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Susan J. Terrio

Susan J. Terrio is Professor of Anthropology and French Studies at Georgetown University where she holds a joint appointment in the Department of Anthropology and the Department of French. Her areas of expertise include the cultural anthropology of Western Europe, France and the United States. Her specific interests center on migration and the law, race and ethnicity, youth culture and conflict, and juvenile and immigration law and courts in France and the US. Her recent books include a comparative ethnographic study of the of juvenile delinquency within the French and American juvenile justice systems, Judging Mohammed: Juvenile Delinquency, Immigration, and Exclusion at the Paris Palace of Justice, published in 2009 with Stanford University Press. Her latest book, Whose Child Am I? Unaccompanied, Undocumented Children in U.S. Immigration Custody, is based on ethnographic research in shelters for detained migrant youth and in federal immigration courts, and it appeared in 2015 with the University of California Press. Terrio has been awarded two National Endowment for the Humanities Summer Research Grants, the Radcliffe Institute Residential Fellowship at Harvard University in 2005-2006, and fellowships from the Russell Sage Foundation, the Institute for Advanced Study at Princeton University, and the Woodrow Wilson International Center for Scholars in 2012-2013.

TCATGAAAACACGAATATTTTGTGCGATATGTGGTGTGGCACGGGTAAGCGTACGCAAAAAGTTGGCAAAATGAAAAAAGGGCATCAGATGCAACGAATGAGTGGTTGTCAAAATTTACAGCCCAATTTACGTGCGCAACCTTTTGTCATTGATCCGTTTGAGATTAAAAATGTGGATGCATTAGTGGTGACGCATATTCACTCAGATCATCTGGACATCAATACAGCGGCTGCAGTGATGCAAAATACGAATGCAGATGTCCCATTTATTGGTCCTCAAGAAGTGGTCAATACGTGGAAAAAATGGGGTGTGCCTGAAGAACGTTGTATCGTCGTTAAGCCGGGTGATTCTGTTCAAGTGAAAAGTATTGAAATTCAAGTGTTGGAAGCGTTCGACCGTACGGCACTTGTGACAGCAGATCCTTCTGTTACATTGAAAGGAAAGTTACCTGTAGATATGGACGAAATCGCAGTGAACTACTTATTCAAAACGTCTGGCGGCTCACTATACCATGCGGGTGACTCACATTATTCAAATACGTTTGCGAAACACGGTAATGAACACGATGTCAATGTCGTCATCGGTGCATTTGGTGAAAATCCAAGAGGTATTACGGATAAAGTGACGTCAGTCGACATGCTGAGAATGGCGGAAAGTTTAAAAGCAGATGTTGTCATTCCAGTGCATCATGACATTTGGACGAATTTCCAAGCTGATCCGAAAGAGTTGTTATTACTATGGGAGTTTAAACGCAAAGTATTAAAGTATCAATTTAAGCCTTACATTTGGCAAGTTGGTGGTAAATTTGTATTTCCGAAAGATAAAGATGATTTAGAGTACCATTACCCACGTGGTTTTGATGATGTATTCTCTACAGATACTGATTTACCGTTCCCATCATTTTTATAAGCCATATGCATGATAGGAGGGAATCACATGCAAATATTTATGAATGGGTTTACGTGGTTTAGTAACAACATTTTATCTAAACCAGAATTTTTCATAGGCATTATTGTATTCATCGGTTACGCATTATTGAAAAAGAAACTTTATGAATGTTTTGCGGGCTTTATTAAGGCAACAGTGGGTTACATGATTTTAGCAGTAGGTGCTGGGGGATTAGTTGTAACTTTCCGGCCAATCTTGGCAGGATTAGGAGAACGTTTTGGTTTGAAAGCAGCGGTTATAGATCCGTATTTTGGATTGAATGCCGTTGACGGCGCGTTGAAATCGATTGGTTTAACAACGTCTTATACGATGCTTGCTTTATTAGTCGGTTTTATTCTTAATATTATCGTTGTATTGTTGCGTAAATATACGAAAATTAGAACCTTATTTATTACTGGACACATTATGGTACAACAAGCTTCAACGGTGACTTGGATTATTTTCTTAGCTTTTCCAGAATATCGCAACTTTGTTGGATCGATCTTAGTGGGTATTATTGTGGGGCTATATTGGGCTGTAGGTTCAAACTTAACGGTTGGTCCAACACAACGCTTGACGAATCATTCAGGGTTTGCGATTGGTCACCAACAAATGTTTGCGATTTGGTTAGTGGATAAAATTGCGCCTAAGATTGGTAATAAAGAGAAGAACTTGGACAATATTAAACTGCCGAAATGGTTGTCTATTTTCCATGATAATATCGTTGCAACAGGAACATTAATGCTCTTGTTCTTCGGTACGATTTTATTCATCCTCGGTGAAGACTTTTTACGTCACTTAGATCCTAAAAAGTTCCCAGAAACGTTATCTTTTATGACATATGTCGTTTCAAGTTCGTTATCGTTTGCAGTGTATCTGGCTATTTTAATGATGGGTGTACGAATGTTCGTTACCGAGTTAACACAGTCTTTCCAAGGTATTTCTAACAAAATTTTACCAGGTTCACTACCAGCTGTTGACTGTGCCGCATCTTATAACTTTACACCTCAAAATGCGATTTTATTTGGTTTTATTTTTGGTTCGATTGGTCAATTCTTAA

Unaccompanied Minors Seek Shelter
Essay

Unaccompanied Minors Seek Shelter

28 June 2016

Susan J. Terrio reflects on Marissa Chibas Preston’s new play, Shelter, about journey of unaccompanied minors from Mexico to the US, directed by Martin Acosta.